Paying Someone to Publish Your E-Book: Pros and Cons

I’m pretty tech savvy, but this is not true of everyone.  There are a multitude of services out there that will produce an e-book for a decent price.  Be wary of some of them because they are a scam, and always get everything in writing even if it is an e-mail. 

Remember: Amazon Kindle Direct will publish your e-book for free, but you have to format it to their guidelines and upload a .doc file that they will then convert to a .mobi file to be read on a Kindle. 

Here are a couple of the more affordable legitimate ones:

  1. Red Staple – Their starting price is $29.99 and is for books that are less than 500 pages.  They also offer a $99 “enhanced” e-book that allows you to place videos and such in your book.  The prices go up from there (that is if your tome is over 500 pages).  The most you will spend with them is $129 for an enhanced e-pub book of over 500 pages.  They will then format it to most e-readers out there including iBook.
  2. Folium Book Studio – These guys are pretty cool in that for a mere $79 they will format your book to every reader out there plus give you plenty of options to add on such as video and picture content.  They will also give you basic cover design tools, an ability to add your own pictures, or upload your own cover design.  The $79 is an introductory price for signing up, and if you do more projects, the price goes down by $10 for each project over 5.  They charge you each year for storage space, though.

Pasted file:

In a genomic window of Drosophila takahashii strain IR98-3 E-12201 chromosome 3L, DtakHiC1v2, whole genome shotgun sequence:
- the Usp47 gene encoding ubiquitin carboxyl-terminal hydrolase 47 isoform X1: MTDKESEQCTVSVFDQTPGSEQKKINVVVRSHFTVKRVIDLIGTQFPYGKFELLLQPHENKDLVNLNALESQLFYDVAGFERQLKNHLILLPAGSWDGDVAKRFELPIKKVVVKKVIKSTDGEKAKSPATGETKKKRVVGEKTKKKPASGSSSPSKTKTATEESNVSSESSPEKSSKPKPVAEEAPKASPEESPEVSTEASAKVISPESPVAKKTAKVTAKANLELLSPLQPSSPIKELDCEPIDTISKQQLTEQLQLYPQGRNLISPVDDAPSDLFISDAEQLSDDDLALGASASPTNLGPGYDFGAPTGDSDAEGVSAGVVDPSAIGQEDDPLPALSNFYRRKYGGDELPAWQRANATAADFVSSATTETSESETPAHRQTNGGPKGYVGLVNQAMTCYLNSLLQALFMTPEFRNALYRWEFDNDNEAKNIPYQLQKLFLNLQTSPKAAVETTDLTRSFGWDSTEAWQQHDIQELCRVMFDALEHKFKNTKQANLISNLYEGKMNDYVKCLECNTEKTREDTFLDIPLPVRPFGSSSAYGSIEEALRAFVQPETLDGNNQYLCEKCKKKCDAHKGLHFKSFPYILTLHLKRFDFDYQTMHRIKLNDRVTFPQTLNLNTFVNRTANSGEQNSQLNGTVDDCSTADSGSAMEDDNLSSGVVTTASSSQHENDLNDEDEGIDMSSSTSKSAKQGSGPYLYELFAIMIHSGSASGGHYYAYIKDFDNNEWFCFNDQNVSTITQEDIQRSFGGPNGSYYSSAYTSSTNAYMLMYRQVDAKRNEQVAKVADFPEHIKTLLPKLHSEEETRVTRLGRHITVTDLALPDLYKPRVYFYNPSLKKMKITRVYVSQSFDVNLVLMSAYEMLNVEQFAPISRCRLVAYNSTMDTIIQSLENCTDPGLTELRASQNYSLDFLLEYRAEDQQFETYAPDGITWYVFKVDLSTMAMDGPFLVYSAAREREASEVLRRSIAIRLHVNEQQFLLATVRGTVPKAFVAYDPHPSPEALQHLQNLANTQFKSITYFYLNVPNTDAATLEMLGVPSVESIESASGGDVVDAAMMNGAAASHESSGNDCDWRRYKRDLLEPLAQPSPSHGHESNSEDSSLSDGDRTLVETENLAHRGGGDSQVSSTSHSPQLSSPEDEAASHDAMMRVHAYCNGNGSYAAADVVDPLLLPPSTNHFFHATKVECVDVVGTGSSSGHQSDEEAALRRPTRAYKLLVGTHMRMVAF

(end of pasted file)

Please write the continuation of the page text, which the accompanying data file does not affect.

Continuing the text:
3. Barnes and Noble Pubit – All you have to do is upload your .doc file to them and they will convert your book for use on a Nook for free.  Like Amazon, their interface is very simple to use and you can set the price as low as .99 cents in order to attract more buyers.  (I haven’t been able to get Amazon to go below $2.99 and still manage a profit).  You set up your bank account to recieve the payments and wait for the money to roll in… or not.
  4. iBooks Author – This app is downloadable for Mac only and works in Mac pretty well, but is really designed for the textbook market.  It makes really slick looking books for the iPad, though.  You might read this article about it before downloading it for free.  If you are not very tech savvy, this is not the program for you.  Once you set up your iTunes account you can then upload the book to them after iBooks Author is through with it.  The pros are that it allows you to put videos and cool pictures in your book, but the cons are that it is still a little buggy.  It just came out in January, so give ’em a break.  They’ll figure it out.
  5. Amazon Kindle Publishing – Probably the easiest and still the industry leader (at least for now) is the Amazon Kindle.  All you do is upload your book interior in pretty much any format and in almost a day they will have your book up and running on the Kindle store.  You can upload your own cover art and you can’t beat that 70% profit margin either. 

I hope this little article helps some of you e-publishers out there decide what you will work with.  If you know of any others that I missed, besides Smashwords which is also a really good one, then post a comment!

Published by Roger Colby, Novelist, Editor

Roger Colby is a novelist and teacher who has taught English for nearly two decades. He is also an avid reader of science fiction who feels, like many other sci-fi readers, that he has read everything. He writes science fiction for the reader who is looking for the next best thing, something to excite them into reading again. This blog is his journey as a writer and his musings about writing. He also edits manuscripts for a fee and is an expert at helping you reach your full potential as a writer.

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